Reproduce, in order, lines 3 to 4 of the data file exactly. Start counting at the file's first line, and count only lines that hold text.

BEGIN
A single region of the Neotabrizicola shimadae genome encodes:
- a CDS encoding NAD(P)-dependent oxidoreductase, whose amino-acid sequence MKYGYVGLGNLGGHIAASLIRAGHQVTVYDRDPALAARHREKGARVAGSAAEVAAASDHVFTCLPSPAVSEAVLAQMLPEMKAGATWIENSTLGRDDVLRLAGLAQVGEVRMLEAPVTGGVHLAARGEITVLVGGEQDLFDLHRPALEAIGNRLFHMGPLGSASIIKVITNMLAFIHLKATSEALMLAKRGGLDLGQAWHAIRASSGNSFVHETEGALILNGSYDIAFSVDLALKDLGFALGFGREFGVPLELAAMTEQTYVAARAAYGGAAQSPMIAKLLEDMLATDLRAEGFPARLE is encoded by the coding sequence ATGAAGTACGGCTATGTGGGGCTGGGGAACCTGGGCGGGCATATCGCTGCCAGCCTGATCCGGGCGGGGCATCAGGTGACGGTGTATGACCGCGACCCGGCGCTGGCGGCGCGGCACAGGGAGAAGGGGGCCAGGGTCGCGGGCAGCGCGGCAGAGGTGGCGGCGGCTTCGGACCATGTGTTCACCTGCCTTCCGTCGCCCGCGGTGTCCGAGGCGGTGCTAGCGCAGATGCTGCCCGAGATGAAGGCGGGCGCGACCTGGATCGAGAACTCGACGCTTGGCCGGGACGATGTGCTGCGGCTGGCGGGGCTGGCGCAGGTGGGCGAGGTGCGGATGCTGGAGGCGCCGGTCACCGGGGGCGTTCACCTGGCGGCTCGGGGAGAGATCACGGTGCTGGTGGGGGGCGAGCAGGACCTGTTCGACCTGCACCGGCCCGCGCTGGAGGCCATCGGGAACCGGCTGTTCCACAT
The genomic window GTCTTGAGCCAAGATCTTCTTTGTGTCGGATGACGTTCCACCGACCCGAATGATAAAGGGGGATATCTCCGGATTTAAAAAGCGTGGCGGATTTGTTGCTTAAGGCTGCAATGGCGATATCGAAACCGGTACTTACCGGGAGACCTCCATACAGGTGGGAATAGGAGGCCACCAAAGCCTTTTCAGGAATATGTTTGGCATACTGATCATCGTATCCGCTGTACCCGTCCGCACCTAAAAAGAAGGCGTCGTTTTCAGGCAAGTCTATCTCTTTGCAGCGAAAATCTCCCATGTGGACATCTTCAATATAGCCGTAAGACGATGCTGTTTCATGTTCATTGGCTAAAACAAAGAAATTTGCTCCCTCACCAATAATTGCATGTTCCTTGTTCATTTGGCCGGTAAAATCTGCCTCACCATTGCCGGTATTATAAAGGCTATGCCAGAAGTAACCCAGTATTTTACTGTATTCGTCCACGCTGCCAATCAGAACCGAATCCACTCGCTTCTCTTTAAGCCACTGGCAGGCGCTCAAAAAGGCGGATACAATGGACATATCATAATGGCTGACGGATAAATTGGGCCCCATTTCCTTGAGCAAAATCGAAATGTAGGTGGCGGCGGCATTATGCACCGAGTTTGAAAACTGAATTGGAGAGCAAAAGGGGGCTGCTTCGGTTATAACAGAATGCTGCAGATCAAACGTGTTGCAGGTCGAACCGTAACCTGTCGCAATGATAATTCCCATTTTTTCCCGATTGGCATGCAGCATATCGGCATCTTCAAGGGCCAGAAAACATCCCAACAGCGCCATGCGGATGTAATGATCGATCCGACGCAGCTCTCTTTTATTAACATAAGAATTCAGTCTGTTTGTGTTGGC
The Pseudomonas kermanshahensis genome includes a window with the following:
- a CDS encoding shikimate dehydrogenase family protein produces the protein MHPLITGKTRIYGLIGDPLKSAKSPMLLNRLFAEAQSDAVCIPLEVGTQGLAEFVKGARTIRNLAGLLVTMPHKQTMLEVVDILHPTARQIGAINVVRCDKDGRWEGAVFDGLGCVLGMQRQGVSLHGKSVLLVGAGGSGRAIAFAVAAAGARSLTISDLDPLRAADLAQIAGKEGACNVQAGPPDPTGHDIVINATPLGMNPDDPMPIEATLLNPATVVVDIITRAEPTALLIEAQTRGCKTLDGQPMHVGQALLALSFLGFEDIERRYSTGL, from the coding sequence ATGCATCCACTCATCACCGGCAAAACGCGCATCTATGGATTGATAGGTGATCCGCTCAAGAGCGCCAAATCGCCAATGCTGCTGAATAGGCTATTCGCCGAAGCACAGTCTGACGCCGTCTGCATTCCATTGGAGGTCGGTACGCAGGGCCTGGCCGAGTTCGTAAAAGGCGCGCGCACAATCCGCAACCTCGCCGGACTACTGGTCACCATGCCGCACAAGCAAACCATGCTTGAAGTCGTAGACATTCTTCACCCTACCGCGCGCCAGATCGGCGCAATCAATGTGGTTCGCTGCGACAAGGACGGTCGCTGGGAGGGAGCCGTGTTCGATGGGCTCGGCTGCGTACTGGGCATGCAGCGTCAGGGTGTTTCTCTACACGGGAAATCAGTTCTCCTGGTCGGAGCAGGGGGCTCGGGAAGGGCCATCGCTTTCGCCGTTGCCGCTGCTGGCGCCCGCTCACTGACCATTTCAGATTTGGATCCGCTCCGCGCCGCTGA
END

The genomic window GTCTTGAGCCAAGATCTTCTTTGTGTCGGATGACGTTCCACCGACCCGAATGATAAAGGGGGATATCTCCGGATTTAAAAAGCGTGGCGGATTTGTTGCTTAAGGCTGCAATGGCGATATCGAAACCGGTACTTACCGGGAGACCTCCATACAGGTGGGAATAGGAGGCCACCAAAGCCTTTTCAGGAATATGTTTGGCATACTGATCATCGTATCCGCTGTACCCGTCCGCACCTAAAAAGAAGGCGTCGTTTTCAGGCAAGTCTATCTCTTTGCAGCGAAAATCTCCCATGTGGACATCTTCAATATAGCCGTAAGACGATGCTGTTTCATGTTCATTGGCTAAAACAAAGAAATTTGCTCCCTCACCAATAATTGCATGTTCCTTGTTCATTTGGCCGGTAAAATCTGCCTCACCATTGCCGGTATTATAAAGGCTATGCCAGAAGTAACCCAGTATTTTACTGTATTCGTCCACGCTGCCAATCAGAACCGAATCCACTCGCTTCTCTTTAAGCCACTGGCAGGCGCTCAAAAAGGCGGATACAATGGACATATCATAATGGCTGACGGATAAATTGGGCCCCATTTCCTTGAGCAAAATCGAAATGTAGGTGGCGGCGGCATTATGCACCGAGTTTGAAAACTGAATTGGAGAGCAAAAGGGGGCTGCTTCGGTTATAACAGAATGCTGCAGATCAAACGTGTTGCAGGTCGAACCGTAACCTGTCGCAATGATAATTCCCATTTTTTCCCGATTGGCATGCAGCATATCGGCATCTTCAAGGGCCAGAAAACATCCCAACAGCGCCATGCGGATGTAATGATCGATCCGACGCAGCTCTCTTTTATTAACATAAGAATTCAGTCTGTTTGTGTTGGC
The Pseudomonas kermanshahensis genome includes a window with the following: